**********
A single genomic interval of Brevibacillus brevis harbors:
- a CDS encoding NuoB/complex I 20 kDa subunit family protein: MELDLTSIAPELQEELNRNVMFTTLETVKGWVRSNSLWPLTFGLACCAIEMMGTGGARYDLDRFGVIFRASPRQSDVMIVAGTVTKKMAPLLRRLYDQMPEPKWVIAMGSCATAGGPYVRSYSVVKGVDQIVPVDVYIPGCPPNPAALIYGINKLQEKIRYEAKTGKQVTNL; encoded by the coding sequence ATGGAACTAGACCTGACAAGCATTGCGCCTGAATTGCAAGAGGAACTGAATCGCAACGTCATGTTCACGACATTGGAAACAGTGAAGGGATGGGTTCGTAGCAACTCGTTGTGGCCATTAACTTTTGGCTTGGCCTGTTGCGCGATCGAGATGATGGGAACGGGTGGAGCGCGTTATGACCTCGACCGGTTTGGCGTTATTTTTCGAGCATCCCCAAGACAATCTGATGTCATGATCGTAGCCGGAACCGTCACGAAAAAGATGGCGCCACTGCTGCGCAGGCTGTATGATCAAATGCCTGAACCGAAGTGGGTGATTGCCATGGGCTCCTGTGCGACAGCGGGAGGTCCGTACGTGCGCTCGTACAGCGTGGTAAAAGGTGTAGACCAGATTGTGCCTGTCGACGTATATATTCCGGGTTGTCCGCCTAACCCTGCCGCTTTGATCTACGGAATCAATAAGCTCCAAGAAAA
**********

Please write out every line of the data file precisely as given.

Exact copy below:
A single genomic interval of Brevibacillus brevis harbors:
- a CDS encoding NuoB/complex I 20 kDa subunit family protein: MELDLTSIAPELQEELNRNVMFTTLETVKGWVRSNSLWPLTFGLACCAIEMMGTGGARYDLDRFGVIFRASPRQSDVMIVAGTVTKKMAPLLRRLYDQMPEPKWVIAMGSCATAGGPYVRSYSVVKGVDQIVPVDVYIPGCPPNPAALIYGINKLQEKIRYEAKTGKQVTNL; encoded by the coding sequence ATGGAACTAGACCTGACAAGCATTGCGCCTGAATTGCAAGAGGAACTGAATCGCAACGTCATGTTCACGACATTGGAAACAGTGAAGGGATGGGTTCGTAGCAACTCGTTGTGGCCATTAACTTTTGGCTTGGCCTGTTGCGCGATCGAGATGATGGGAACGGGTGGAGCGCGTTATGACCTCGACCGGTTTGGCGTTATTTTTCGAGCATCCCCAAGACAATCTGATGTCATGATCGTAGCCGGAACCGTCACGAAAAAGATGGCGCCACTGCTGCGCAGGCTGTATGATCAAATGCCTGAACCGAAGTGGGTGATTGCCATGGGCTCCTGTGCGACAGCGGGAGGTCCGTACGTGCGCTCGTACAGCGTGGTAAAAGGTGTAGACCAGATTGTGCCTGTCGACGTATATATTCCGGGTTGTCCGCCTAACCCTGCCGCTTTGATCTACGGAATCAATAAGCTCCAAGAAAA